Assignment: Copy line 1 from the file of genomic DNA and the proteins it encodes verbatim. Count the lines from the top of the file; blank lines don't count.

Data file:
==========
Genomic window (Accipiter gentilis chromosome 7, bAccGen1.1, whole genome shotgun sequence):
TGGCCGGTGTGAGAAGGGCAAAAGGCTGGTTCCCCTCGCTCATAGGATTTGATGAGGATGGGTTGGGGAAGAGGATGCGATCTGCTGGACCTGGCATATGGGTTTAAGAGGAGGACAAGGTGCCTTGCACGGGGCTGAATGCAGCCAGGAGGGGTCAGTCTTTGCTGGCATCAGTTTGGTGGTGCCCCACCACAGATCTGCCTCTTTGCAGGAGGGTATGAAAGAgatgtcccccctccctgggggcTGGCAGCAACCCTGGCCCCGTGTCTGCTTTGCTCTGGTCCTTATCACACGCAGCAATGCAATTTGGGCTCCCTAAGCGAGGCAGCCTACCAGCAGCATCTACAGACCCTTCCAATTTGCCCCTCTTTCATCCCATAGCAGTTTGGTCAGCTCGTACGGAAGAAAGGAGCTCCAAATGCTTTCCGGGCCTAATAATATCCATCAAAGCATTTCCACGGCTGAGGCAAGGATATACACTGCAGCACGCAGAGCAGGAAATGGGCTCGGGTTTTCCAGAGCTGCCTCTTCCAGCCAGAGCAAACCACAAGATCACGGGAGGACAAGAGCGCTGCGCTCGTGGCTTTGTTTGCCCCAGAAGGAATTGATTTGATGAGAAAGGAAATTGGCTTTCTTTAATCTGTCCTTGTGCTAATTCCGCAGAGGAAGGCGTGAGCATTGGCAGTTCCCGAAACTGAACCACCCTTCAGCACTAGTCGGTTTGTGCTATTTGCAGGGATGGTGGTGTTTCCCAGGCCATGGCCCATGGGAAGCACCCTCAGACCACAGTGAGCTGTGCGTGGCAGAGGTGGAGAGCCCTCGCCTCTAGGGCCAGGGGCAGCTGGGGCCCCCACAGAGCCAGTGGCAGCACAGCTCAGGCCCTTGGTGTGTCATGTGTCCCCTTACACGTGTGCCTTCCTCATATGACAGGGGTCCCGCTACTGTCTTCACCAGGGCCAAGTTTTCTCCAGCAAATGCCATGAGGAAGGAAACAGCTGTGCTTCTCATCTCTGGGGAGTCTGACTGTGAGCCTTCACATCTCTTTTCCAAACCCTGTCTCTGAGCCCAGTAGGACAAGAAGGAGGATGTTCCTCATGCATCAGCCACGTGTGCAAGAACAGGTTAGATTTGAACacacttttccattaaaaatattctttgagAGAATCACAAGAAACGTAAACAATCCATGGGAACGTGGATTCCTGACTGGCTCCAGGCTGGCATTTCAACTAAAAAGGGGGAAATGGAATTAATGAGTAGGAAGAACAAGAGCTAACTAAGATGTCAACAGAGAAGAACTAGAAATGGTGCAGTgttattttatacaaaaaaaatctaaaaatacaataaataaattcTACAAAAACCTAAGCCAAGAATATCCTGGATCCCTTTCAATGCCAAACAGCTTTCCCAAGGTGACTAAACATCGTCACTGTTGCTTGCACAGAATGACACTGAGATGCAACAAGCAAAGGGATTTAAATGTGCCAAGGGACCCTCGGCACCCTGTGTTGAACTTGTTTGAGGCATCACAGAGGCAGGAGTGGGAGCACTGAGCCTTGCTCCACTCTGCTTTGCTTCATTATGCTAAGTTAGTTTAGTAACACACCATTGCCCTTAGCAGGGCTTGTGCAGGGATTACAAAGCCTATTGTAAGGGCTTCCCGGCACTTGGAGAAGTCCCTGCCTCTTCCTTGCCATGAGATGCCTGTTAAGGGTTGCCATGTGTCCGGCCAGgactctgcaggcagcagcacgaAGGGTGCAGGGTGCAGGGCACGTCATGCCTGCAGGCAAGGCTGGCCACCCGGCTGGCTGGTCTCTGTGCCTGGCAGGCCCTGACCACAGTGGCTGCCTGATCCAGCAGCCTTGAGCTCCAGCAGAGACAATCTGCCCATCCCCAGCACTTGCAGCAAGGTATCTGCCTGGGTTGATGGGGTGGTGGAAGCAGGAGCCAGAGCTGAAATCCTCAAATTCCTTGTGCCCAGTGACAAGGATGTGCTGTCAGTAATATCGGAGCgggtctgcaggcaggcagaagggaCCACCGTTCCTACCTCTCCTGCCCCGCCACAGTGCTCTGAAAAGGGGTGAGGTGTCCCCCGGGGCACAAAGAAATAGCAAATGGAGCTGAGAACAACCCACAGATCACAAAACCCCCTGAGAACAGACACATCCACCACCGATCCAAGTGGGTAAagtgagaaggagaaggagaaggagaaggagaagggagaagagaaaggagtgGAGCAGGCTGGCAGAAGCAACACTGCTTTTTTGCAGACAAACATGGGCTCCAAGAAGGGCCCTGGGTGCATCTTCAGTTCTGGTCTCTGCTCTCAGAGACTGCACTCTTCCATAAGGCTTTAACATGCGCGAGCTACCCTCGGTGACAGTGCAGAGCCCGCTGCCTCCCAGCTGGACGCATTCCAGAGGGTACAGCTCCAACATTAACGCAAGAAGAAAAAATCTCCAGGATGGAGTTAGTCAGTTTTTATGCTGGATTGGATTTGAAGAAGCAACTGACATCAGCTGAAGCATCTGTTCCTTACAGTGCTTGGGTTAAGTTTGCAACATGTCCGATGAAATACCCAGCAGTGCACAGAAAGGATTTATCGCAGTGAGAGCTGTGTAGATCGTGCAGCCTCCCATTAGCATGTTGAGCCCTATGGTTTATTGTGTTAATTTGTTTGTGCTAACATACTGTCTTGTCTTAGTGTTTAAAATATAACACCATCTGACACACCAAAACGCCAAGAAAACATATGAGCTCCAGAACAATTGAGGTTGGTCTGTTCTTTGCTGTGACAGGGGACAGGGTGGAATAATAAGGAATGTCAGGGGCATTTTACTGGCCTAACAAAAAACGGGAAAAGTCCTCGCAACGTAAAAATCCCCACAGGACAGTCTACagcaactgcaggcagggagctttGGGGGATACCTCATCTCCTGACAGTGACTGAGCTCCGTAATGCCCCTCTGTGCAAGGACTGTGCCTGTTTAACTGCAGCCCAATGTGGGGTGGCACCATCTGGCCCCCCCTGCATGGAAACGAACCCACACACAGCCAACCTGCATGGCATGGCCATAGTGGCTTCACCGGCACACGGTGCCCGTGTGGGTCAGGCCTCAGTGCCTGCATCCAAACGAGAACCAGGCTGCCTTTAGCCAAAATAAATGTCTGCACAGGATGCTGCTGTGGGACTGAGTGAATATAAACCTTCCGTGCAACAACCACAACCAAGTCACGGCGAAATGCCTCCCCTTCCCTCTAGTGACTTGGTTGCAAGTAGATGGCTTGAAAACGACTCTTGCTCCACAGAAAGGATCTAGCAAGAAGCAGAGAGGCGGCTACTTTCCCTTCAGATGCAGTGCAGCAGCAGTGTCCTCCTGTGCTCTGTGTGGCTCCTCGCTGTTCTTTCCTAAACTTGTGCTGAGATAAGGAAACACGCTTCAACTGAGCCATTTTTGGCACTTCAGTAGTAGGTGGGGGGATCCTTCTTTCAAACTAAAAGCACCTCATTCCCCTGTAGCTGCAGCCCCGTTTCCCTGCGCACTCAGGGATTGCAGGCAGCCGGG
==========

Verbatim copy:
Genomic window (Accipiter gentilis chromosome 7, bAccGen1.1, whole genome shotgun sequence):